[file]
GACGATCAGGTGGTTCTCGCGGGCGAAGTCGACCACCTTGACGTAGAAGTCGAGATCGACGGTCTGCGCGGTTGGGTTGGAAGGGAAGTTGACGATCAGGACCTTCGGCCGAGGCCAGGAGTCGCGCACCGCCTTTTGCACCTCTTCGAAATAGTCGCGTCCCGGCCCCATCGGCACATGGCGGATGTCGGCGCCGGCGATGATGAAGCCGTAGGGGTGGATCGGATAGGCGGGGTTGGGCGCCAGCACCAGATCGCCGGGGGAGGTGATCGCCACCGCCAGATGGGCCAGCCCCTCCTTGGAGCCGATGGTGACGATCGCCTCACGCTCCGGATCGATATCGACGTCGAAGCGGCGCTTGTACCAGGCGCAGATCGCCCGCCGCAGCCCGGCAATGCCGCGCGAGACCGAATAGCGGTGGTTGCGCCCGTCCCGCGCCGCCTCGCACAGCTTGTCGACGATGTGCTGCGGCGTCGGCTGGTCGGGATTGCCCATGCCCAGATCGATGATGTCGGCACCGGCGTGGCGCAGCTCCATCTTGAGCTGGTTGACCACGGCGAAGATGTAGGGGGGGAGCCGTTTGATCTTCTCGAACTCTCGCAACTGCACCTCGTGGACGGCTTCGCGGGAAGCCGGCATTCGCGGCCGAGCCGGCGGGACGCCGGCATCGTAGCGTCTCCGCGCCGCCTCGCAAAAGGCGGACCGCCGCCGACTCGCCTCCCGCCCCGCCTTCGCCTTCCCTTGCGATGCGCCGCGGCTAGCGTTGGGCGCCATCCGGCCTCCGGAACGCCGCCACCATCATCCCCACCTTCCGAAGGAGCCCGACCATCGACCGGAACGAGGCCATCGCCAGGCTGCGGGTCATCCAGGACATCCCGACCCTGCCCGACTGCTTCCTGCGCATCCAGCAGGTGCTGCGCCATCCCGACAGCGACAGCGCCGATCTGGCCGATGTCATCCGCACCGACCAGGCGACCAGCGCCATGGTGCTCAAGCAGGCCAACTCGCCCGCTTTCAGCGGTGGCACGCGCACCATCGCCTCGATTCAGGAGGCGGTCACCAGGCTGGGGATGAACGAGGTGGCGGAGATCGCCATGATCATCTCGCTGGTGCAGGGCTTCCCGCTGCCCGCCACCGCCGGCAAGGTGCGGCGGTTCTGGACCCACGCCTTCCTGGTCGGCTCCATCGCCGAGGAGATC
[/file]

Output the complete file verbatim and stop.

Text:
GACGATCAGGTGGTTCTCGCGGGCGAAGTCGACCACCTTGACGTAGAAGTCGAGATCGACGGTCTGCGCGGTTGGGTTGGAAGGGAAGTTGACGATCAGGACCTTCGGCCGAGGCCAGGAGTCGCGCACCGCCTTTTGCACCTCTTCGAAATAGTCGCGTCCCGGCCCCATCGGCACATGGCGGATGTCGGCGCCGGCGATGATGAAGCCGTAGGGGTGGATCGGATAGGCGGGGTTGGGCGCCAGCACCAGATCGCCGGGGGAGGTGATCGCCACCGCCAGATGGGCCAGCCCCTCCTTGGAGCCGATGGTGACGATCGCCTCACGCTCCGGATCGATATCGACGTCGAAGCGGCGCTTGTACCAGGCGCAGATCGCCCGCCGCAGCCCGGCAATGCCGCGCGAGACCGAATAGCGGTGGTTGCGCCCGTCCCGCGCCGCCTCGCACAGCTTGTCGACGATGTGCTGCGGCGTCGGCTGGTCGGGATTGCCCATGCCCAGATCGATGATGTCGGCACCGGCGTGGCGCAGCTCCATCTTGAGCTGGTTGACCACGGCGAAGATGTAGGGGGGGAGCCGTTTGATCTTCTCGAACTCTCGCAACTGCACCTCGTGGACGGCTTCGCGGGAAGCCGGCATTCGCGGCCGAGCCGGCGGGACGCCGGCATCGTAGCGTCTCCGCGCCGCCTCGCAAAAGGCGGACCGCCGCCGACTCGCCTCCCGCCCCGCCTTCGCCTTCCCTTGCGATGCGCCGCGGCTAGCGTTGGGCGCCATCCGGCCTCCGGAACGCCGCCACCATCATCCCCACCTTCCGAAGGAGCCCGACCATCGACCGGAACGAGGCCATCGCCAGGCTGCGGGTCATCCAGGACATCCCGACCCTGCCCGACTGCTTCCTGCGCATCCAGCAGGTGCTGCGCCATCCCGACAGCGACAGCGCCGATCTGGCCGATGTCATCCGCACCGACCAGGCGACCAGCGCCATGGTGCTCAAGCAGGCCAACTCGCCCGCTTTCAGCGGTGGCACGCGCACCATCGCCTCGATTCAGGAGGCGGTCACCAGGCTGGGGATGAACGAGGTGGCGGAGATCGCCATGATCATCTCGCTGGTGCAGGGCTTCCCGCTGCCCGCCACCGCCGGCAAGGTGCGGCGGTTCTGGACCCACGCCTTCCTGGTCGGCTCCATCGCCGAGGAGATC